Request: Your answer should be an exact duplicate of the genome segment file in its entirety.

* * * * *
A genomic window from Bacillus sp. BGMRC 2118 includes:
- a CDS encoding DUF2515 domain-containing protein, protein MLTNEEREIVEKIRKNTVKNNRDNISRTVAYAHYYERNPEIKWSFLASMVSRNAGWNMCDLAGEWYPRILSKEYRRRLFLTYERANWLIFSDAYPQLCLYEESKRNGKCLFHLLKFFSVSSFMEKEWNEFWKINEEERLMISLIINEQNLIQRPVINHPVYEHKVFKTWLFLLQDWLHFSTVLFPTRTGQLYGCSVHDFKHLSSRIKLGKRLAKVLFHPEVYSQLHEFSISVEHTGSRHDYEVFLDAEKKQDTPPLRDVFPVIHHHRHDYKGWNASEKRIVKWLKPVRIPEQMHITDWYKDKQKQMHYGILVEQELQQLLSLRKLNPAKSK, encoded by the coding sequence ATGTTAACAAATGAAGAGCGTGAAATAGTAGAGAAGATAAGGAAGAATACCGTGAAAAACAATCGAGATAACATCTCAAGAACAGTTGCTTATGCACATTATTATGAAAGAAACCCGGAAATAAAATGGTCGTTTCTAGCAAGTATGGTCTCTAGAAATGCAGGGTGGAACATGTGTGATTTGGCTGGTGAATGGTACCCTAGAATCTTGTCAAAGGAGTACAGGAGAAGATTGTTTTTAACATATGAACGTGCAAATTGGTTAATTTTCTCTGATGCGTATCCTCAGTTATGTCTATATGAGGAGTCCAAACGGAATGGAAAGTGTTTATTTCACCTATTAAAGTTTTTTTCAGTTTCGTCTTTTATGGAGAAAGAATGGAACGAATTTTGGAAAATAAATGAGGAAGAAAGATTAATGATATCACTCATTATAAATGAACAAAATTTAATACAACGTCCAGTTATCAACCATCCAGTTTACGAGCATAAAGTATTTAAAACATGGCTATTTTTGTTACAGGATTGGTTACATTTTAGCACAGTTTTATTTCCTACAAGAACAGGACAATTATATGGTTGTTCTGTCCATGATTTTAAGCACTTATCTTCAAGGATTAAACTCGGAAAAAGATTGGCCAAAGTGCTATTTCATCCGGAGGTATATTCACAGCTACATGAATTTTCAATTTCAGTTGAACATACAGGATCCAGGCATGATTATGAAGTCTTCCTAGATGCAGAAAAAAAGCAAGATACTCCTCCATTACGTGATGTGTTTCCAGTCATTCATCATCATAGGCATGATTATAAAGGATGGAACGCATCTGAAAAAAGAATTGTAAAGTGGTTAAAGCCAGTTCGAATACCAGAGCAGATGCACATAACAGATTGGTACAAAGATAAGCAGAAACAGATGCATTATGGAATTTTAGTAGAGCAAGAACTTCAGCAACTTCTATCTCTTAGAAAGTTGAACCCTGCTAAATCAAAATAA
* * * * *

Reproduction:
A genomic window from Bacillus sp. BGMRC 2118 includes:
- a CDS encoding DUF2515 domain-containing protein, protein MLTNEEREIVEKIRKNTVKNNRDNISRTVAYAHYYERNPEIKWSFLASMVSRNAGWNMCDLAGEWYPRILSKEYRRRLFLTYERANWLIFSDAYPQLCLYEESKRNGKCLFHLLKFFSVSSFMEKEWNEFWKINEEERLMISLIINEQNLIQRPVINHPVYEHKVFKTWLFLLQDWLHFSTVLFPTRTGQLYGCSVHDFKHLSSRIKLGKRLAKVLFHPEVYSQLHEFSISVEHTGSRHDYEVFLDAEKKQDTPPLRDVFPVIHHHRHDYKGWNASEKRIVKWLKPVRIPEQMHITDWYKDKQKQMHYGILVEQELQQLLSLRKLNPAKSK, encoded by the coding sequence ATGTTAACAAATGAAGAGCGTGAAATAGTAGAGAAGATAAGGAAGAATACCGTGAAAAACAATCGAGATAACATCTCAAGAACAGTTGCTTATGCACATTATTATGAAAGAAACCCGGAAATAAAATGGTCGTTTCTAGCAAGTATGGTCTCTAGAAATGCAGGGTGGAACATGTGTGATTTGGCTGGTGAATGGTACCCTAGAATCTTGTCAAAGGAGTACAGGAGAAGATTGTTTTTAACATATGAACGTGCAAATTGGTTAATTTTCTCTGATGCGTATCCTCAGTTATGTCTATATGAGGAGTCCAAACGGAATGGAAAGTGTTTATTTCACCTATTAAAGTTTTTTTCAGTTTCGTCTTTTATGGAGAAAGAATGGAACGAATTTTGGAAAATAAATGAGGAAGAAAGATTAATGATATCACTCATTATAAATGAACAAAATTTAATACAACGTCCAGTTATCAACCATCCAGTTTACGAGCATAAAGTATTTAAAACATGGCTATTTTTGTTACAGGATTGGTTACATTTTAGCACAGTTTTATTTCCTACAAGAACAGGACAATTATATGGTTGTTCTGTCCATGATTTTAAGCACTTATCTTCAAGGATTAAACTCGGAAAAAGATTGGCCAAAGTGCTATTTCATCCGGAGGTATATTCACAGCTACATGAATTTTCAATTTCAGTTGAACATACAGGATCCAGGCATGATTATGAAGTCTTCCTAGATGCAGAAAAAAAGCAAGATACTCCTCCATTACGTGATGTGTTTCCAGTCATTCATCATCATAGGCATGATTATAAAGGATGGAACGCATCTGAAAAAAGAATTGTAAAGTGGTTAAAGCCAGTTCGAATACCAGAGCAGATGCACATAACAGATTGGTACAAAGATAAGCAGAAACAGATGCATTATGGAATTTTAGTAGAGCAAGAACTTCAGCAACTTCTATCTCTTAGAAAGTTGAACCCTGCTAAATCAAAATAA